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  • The Rime of Nina Simone
  • Tiana Clark (bio)


How a Slave Ship was driven by capitalism and racism inside the triangleof the transatlantic slave trade; and of the strange things that befell;and in what manner Nina Simone came back from the dead to herown Country to stop a graduate student on the way to workshop.

. . .I didn’t recognize her at first,but felt urgency inside her glitteringeyes—grotesque and morganite,melting blooms. Her skin, stabbed

with hammered copper, afro nimbus,the luminous gaze, an X-ray swishingat my skin with metronomic waves.Timeworn but regal, her spine

made of satin and salt, her boltedblack back clutching every battle-bornballad: a lone column of glissandosand thunder snow, booming and bright.

      Come here, she says.Sorry, I can’t—I’m late. I’m—      I need to tell you something  about yourself.      Listen, little girl:      For every pain      there is a longer   song.        The body pours            its own music.          I wanted          to play Bach [End Page 160]         and Beethoven        for endless encores. But    they wouldn’t let me    and they won’t let you.

. . .The art of tamping—espresso—folding dark meadows inside      my throat: fluttering uvula, lone pink hibiscus in praise.            I unbuckled my trauma            one note at a time.          One note at a time            I un-buck-led            my trauma.    Woke up    drenched in cold sweat    and furiously    tried to remember    my only dream:        FINALLY    playing a Bach    cantata at Carnegie Hall        FINALLY    the audience would    shut up and listen

    in the way    I needed them to listen     to me.    All     quiet    as fresh snow muffling    early morning trees,    a hushing frost    on the meadow sparkling    with untracked fondant.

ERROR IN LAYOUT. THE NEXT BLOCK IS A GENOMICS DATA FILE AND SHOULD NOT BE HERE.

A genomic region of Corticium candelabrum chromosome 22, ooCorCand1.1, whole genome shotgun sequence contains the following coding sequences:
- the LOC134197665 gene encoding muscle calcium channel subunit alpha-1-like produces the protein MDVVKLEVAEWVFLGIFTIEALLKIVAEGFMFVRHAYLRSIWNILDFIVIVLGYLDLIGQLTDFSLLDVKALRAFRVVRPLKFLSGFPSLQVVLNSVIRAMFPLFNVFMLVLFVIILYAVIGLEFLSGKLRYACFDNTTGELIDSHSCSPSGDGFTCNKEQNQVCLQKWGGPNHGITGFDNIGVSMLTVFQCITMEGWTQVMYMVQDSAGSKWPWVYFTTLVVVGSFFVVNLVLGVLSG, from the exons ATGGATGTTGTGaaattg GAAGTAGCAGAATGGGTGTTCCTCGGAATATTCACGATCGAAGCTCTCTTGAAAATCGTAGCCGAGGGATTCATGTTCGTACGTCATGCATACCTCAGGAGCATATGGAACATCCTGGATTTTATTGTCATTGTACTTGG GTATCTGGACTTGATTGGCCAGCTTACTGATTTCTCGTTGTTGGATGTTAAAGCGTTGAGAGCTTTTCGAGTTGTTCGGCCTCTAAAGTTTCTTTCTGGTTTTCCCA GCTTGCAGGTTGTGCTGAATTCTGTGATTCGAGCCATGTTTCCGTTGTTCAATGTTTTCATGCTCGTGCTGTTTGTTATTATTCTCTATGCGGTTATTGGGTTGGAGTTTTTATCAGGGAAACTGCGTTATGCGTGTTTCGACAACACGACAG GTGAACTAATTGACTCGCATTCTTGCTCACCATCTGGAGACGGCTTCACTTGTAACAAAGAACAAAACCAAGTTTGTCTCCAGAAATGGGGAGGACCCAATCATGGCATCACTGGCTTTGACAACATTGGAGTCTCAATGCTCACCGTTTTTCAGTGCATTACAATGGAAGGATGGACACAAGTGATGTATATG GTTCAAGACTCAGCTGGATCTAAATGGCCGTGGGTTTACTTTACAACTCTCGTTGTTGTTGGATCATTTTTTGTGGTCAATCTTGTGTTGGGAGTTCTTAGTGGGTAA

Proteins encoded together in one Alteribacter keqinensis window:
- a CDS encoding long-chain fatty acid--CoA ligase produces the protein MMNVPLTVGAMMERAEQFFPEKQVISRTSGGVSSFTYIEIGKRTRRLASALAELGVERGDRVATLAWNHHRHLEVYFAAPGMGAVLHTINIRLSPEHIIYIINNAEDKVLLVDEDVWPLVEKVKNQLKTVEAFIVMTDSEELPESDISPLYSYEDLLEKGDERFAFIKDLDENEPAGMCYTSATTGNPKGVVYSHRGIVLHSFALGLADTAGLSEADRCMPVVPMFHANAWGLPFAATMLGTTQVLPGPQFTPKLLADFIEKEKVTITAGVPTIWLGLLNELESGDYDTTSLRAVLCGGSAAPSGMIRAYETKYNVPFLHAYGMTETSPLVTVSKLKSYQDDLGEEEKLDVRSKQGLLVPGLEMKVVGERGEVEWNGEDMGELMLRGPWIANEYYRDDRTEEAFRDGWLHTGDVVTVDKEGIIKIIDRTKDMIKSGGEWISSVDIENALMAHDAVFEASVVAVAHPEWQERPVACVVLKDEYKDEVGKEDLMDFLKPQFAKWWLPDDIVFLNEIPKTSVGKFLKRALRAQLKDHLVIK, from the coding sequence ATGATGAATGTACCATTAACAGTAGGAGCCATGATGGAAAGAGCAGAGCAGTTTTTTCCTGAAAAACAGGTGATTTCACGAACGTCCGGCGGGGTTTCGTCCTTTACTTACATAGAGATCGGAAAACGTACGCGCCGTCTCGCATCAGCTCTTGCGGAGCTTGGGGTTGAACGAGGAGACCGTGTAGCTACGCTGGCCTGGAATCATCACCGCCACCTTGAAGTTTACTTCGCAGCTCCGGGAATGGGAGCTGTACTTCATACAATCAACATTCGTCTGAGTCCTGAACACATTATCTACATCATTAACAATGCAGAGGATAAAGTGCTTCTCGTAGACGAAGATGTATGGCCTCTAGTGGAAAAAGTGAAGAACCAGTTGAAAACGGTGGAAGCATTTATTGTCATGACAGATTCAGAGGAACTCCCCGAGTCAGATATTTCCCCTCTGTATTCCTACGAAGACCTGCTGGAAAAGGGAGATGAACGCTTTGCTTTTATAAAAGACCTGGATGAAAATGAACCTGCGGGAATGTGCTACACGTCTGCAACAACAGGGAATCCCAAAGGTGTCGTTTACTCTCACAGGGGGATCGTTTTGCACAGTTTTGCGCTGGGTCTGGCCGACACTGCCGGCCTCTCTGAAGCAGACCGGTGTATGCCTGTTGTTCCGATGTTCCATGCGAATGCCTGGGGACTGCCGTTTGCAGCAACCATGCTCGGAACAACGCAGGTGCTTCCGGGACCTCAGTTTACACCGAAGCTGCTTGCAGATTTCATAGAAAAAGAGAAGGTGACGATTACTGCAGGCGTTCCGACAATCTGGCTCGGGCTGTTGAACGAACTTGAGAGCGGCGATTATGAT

But it never happened. They only    wanted cocktail jazz, folk, and blues,

    for me to bleed negro, a signifyin(g)    monkey from my classical piano. [End Page 161]

    They only wanted that Swing low,    Sweet chariot strain, but I smashed it all

    together anyway, making and breaking    forms on the bridge between my voice

    and finger play. My vinyl sorrow spinning,    spinning the grind against cuspate needle.

    My records swarthy as the beloved skin    of Cain, bitten. I silenced the audience

    with one   long   glare.

She pauses to show me her famous Midtown stare.

    Like a ghost ship, I wandered from stages to states    and countries and colleges, concert after concert.

      I unglued        myself        in hotel mirrors        until I disappeared        visions of laser beams        and skin, always skin        sliced with heaven,        lingering scent        of a burnt-out        bulb—still,        incandescent,        the weirdness.

      They said my blue note      baritone could find the tiniest sack            of unsent tears   inside            anybody. Any   body.      Called me Black Bitch: Diva. Demanding. Difficult.      Depressed. Genius. Monster.

They don’t call me that here. Well, not to my face.I can write about anything I want. I think. Here . . .here are the dead bodies and bullets in my work.Here are the four little girls, I say as I hold up my poems. [End Page 162]

  Look, if you can write about anything     you want,      Then write. About. Anything.     You want.      Why do you keep panting & hunting     black hurt,      black scars like a slave-breaker?    Why scratch      the white page, a master,       for old blood?      Like a god, you are         so thirsty,       hell-bent on carving beauty       from dead bodies      from sacrifice           on the altar.


I listen to the treeshumming through the Poplar leaves

and Southern magnolias. Bloated faces,these beauteous forms, still swinging,

limp pendulum, waxy bleach-white blooms,egg whites inside hardboiled eyes

sway and rock, roll forward, fragrant.I’m ready to find the ruined churches.

I have a second stomach now. NowI can look at my dead and listen.

Listen, I’m transcribing the soaked,splattered leaves—

      You sound so tired, my darling . . .            You weary yet?      she whispers in my ear, of creating and fighting . . .      can you stay a dog chained      barking at every threat, out of breath      in the darkness—and the darkness      is always you—panting for more food      to get published, for what? This?

Yes. This:I need to be here—in the workshop.I must look them...